With a Tincture of Time, I feel the same way. I definitely have input and directorial ways of being like this isn’t quite it, but there has been a lot of freedom found through collaborating with other artists. Working with these other artists on a project of this magnitude has been incredible, right now I am in the process of getting some materials back. My friend Annika Earley just finished the playhouse for the opening scene. My friend Alexa Clavette who is a fantastic painter and photographer is designing a set of runes for the world of the hospital. I have this vision of these green and black computer screens scrolling with runes in the lab room, she sent these sketches and they are so fucking cool.
Is there one creative role that you are most comfortable in and one that pushes you in discomfort?
Writing has been pretty basic to my practice forever, since I was a kid. Writing and illustrating are my most constants. I think that the mediums work in tandem. I feel like I am pretty good at a lot of stuff, but I am not really a master in any one medium. I have considered this an asset, I love being an amateur and seeing what other people’s strengths bring. I am at this point where I am wondering if I should work on becoming masterful at one thing, maybe it is a defense mechanism that I just dabble in everything.
I would love to hear about your choice to represent the son in A Tincture of Time as an orb of light. I found that choice to be really interesting and would love to hear more about the inspiration behind it.
The original simple answer is that a newborn is very mysterious. You don’t really know this person yet, but you feel such tenderness and desire to keep them safe. Especially with our son, his life was so tenuous for a few days, he just looked so helpless and it felt like the right creative choice. I guess the tenuousness of light parallels the tenuousness of life.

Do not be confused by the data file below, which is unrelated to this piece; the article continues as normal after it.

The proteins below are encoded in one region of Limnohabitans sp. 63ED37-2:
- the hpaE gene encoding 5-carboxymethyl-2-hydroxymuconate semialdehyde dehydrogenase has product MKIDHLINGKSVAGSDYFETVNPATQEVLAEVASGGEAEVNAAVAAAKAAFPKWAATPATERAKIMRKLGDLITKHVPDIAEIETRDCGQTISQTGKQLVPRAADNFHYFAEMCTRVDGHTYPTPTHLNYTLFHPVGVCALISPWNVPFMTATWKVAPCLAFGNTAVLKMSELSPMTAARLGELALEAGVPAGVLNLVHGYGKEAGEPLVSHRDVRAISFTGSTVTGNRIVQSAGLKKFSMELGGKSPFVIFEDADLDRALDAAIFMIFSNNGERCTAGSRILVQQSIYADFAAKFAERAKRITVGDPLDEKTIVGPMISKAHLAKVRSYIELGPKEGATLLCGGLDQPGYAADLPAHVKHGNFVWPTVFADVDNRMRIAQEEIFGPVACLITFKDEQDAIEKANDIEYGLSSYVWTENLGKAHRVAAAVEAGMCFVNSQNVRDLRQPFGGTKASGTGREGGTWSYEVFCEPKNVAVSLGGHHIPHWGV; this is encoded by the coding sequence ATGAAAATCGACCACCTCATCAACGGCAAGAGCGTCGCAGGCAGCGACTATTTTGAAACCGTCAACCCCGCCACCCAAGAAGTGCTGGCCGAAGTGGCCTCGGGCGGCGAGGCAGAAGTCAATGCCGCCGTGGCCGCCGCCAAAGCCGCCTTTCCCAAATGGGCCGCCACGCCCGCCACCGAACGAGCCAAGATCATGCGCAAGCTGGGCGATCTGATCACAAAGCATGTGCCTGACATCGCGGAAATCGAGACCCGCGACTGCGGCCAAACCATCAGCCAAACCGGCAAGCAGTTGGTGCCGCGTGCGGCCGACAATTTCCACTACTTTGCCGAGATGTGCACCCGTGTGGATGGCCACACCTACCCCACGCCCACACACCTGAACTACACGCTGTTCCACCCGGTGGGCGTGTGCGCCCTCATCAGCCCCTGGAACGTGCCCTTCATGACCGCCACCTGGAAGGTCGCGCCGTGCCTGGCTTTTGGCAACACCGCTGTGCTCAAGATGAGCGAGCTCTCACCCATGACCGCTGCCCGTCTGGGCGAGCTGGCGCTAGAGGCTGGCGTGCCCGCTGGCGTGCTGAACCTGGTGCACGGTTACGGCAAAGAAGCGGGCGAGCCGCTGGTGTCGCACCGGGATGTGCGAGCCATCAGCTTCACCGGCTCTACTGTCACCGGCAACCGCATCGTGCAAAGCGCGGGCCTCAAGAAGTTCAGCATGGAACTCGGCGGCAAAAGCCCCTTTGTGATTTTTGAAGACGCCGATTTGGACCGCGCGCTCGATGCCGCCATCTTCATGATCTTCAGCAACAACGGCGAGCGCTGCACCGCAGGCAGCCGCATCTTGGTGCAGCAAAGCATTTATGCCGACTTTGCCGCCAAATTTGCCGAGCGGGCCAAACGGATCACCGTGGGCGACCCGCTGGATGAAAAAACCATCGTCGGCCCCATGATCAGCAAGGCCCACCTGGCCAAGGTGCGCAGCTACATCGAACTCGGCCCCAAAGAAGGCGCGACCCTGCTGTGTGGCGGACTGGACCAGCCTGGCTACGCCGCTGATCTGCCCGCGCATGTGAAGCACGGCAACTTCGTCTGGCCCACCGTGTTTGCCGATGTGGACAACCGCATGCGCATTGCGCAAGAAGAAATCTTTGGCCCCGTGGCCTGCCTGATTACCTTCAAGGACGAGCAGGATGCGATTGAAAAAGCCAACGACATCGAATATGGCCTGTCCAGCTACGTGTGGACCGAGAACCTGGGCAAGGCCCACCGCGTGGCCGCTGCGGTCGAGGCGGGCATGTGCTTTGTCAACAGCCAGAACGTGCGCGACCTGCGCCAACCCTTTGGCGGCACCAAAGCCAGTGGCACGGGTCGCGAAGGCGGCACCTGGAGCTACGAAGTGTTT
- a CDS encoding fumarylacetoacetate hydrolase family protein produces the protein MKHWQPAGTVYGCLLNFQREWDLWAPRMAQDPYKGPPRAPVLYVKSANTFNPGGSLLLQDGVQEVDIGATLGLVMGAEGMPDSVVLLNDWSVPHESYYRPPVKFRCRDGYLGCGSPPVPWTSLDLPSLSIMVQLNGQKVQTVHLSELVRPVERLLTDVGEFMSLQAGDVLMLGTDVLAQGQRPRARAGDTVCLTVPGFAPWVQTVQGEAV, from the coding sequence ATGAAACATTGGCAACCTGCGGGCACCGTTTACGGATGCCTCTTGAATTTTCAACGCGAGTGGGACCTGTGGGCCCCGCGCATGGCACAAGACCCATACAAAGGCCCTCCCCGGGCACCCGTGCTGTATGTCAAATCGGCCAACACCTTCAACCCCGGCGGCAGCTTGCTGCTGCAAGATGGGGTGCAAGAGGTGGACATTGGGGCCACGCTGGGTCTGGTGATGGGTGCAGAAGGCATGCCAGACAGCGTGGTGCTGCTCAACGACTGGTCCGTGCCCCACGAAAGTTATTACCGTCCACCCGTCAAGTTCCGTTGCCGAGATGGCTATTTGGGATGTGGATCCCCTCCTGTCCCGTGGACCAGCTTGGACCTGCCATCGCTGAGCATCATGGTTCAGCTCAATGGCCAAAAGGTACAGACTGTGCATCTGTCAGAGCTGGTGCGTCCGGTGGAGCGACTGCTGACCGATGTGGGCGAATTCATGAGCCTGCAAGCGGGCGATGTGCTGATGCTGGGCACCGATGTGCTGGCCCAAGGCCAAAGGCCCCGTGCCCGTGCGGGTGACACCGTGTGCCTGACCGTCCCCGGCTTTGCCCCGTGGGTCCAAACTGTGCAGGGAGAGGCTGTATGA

From a character perspective, the story is definitely the mother’s story. I am mindful about broadcasting our son’s story, so he’s definitely a secondary main character, an energy being. His character, the light orb, does respond to the environment. He gets scared, uncomfortable, more comfortable, and peaceful. He has presence in the film for sure, but I think not imbuing him with a lot of character facial expression helps make the film focus on the mother’s story. Also using light is visually interesting and a creative challenge.
I was really drawn to the ultrasound dance and scene from the trailer, can you speak to the inspiration behind this imagery?
Ultrasounds are often associated with pregnancy, but for me they make me think of the many ultrasounds we’ve had to prepare for our son’s surgeries. There are these people operating this glowing trackball, navigating your son’s body and you have no idea what any of it means. You are projecting all of this fear, anxiety, hope and feelings into the watching. I think that the experience of watching something so personally significant to you when you do not have the ability to understand its meaning is such a raw feeling. I wanted to capture that experience in the ultrasound dance, mirroring something so beautiful and weird, like a flashlight into the body. The ultrasound dance footage was actually shot at SPACE pre-pandemic with a grant a few years ago. I worked with Dana Dotson who choreographed the ultrasound dances. Ian Hundt did the light and the haze, we got some really cool footage.
What is your process for working on a project the magnitude of A Tincture of Time in collaboration with other artists?
For this project, I really focused on writing first, while keeping in mind that it would be really cool to collaborate with specific artists in Maine. We did the proof of concept trailer with some Maine Arts Commission funding driven by some ideas and imagery I knew I wanted to use. It was great because I got to pay some collaborators and get other artists invested in the project. I got the Kindling Fund Grant this year and a Maine Arts Commission Grant to pay artists I am collaborating with. These grants made it possible to delegate a lot of elements of the film so we can hopefully film the short this winter and spring.
Something consistent about your work is how much you invest in Maine artist communities, specifically focusing on the proper payment of so many who are often underpaid in the arts.
Yeah that’s definitely important to me. I have a lot of friends in the disability community from working at Bomb Diggity. It’s not going to be in the short, but I was able to hire three artists from Bomb Diggity to do some sketches for another scene of some spirit houses. There is this general attitude- that is not specific to disability in the arts- that ‘if you love art, you’ll do it for free’. So especially when it comes to disability in the arts I want to encourage that, yes you love art and here is proper compensation for your work.
Also thanks to the grants, I was also able to work with three seamstresses from the Democratic Republic of Congo from the immigrant advocacy organization In Her Presence to create costumes. I just picked them up last week and they are incredible!
Your past work often is tied to public installation, do those experiences inform your hopes of how this film is eventually screened and shared with the community?